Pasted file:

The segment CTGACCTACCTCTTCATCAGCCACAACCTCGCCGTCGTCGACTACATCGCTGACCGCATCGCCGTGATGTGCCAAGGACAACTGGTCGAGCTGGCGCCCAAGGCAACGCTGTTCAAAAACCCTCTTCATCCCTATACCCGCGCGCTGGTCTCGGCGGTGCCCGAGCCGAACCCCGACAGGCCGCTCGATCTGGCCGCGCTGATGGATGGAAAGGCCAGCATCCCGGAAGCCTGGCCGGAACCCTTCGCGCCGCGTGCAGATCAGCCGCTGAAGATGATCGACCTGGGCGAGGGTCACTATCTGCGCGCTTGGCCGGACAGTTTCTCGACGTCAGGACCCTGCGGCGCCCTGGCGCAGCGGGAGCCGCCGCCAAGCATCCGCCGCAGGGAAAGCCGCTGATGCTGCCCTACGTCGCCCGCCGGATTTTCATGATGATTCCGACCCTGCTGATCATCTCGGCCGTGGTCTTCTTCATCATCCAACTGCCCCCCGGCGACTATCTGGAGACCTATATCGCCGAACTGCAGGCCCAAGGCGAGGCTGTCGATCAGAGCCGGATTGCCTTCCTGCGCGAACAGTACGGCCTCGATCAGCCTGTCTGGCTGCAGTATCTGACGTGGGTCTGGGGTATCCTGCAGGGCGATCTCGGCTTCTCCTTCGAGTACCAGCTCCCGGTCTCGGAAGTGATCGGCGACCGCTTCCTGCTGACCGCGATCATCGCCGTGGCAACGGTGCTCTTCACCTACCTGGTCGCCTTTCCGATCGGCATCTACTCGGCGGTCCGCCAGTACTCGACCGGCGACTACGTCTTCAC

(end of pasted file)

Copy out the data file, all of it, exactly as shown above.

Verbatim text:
The segment CTGACCTACCTCTTCATCAGCCACAACCTCGCCGTCGTCGACTACATCGCTGACCGCATCGCCGTGATGTGCCAAGGACAACTGGTCGAGCTGGCGCCCAAGGCAACGCTGTTCAAAAACCCTCTTCATCCCTATACCCGCGCGCTGGTCTCGGCGGTGCCCGAGCCGAACCCCGACAGGCCGCTCGATCTGGCCGCGCTGATGGATGGAAAGGCCAGCATCCCGGAAGCCTGGCCGGAACCCTTCGCGCCGCGTGCAGATCAGCCGCTGAAGATGATCGACCTGGGCGAGGGTCACTATCTGCGCGCTTGGCCGGACAGTTTCTCGACGTCAGGACCCTGCGGCGCCCTGGCGCAGCGGGAGCCGCCGCCAAGCATCCGCCGCAGGGAAAGCCGCTGATGCTGCCCTACGTCGCCCGCCGGATTTTCATGATGATTCCGACCCTGCTGATCATCTCGGCCGTGGTCTTCTTCATCATCCAACTGCCCCCCGGCGACTATCTGGAGACCTATATCGCCGAACTGCAGGCCCAAGGCGAGGCTGTCGATCAGAGCCGGATTGCCTTCCTGCGCGAACAGTACGGCCTCGATCAGCCTGTCTGGCTGCAGTATCTGACGTGGGTCTGGGGTATCCTGCAGGGCGATCTCGGCTTCTCCTTCGAGTACCAGCTCCCGGTCTCGGAAGTGATCGGCGACCGCTTCCTGCTGACCGCGATCATCGCCGTGGCAACGGTGCTCTTCACCTACCTGGTCGCCTTTCCGATCGGCATCTACTCGGCGGTCCGCCAGTACTCGACCGGCGACTACGTCTTCAC